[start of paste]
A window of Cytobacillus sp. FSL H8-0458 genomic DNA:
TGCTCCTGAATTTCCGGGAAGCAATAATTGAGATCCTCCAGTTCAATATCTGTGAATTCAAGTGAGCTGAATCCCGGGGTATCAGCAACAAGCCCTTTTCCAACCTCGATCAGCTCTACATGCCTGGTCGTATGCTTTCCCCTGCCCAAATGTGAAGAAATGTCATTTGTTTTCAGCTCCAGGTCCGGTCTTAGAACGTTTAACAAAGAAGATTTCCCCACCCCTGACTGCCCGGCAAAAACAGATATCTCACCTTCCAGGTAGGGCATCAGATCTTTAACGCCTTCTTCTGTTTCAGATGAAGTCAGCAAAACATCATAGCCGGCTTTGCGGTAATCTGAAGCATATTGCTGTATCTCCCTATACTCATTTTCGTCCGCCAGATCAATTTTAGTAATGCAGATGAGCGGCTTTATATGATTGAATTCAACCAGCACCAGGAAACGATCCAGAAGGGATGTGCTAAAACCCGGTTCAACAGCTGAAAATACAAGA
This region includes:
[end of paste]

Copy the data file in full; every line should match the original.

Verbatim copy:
A window of Cytobacillus sp. FSL H8-0458 genomic DNA:
TGCTCCTGAATTTCCGGGAAGCAATAATTGAGATCCTCCAGTTCAATATCTGTGAATTCAAGTGAGCTGAATCCCGGGGTATCAGCAACAAGCCCTTTTCCAACCTCGATCAGCTCTACATGCCTGGTCGTATGCTTTCCCCTGCCCAAATGTGAAGAAATGTCATTTGTTTTCAGCTCCAGGTCCGGTCTTAGAACGTTTAACAAAGAAGATTTCCCCACCCCTGACTGCCCGGCAAAAACAGATATCTCACCTTCCAGGTAGGGCATCAGATCTTTAACGCCTTCTTCTGTTTCAGATGAAGTCAGCAAAACATCATAGCCGGCTTTGCGGTAATCTGAAGCATATTGCTGTATCTCCCTATACTCATTTTCGTCCGCCAGATCAATTTTAGTAATGCAGATGAGCGGCTTTATATGATTGAATTCAACCAGCACCAGGAAACGATCCAGAAGGGATGTGCTAAAACCCGGTTCAACAGCTGAAAATACAAGA
This region includes: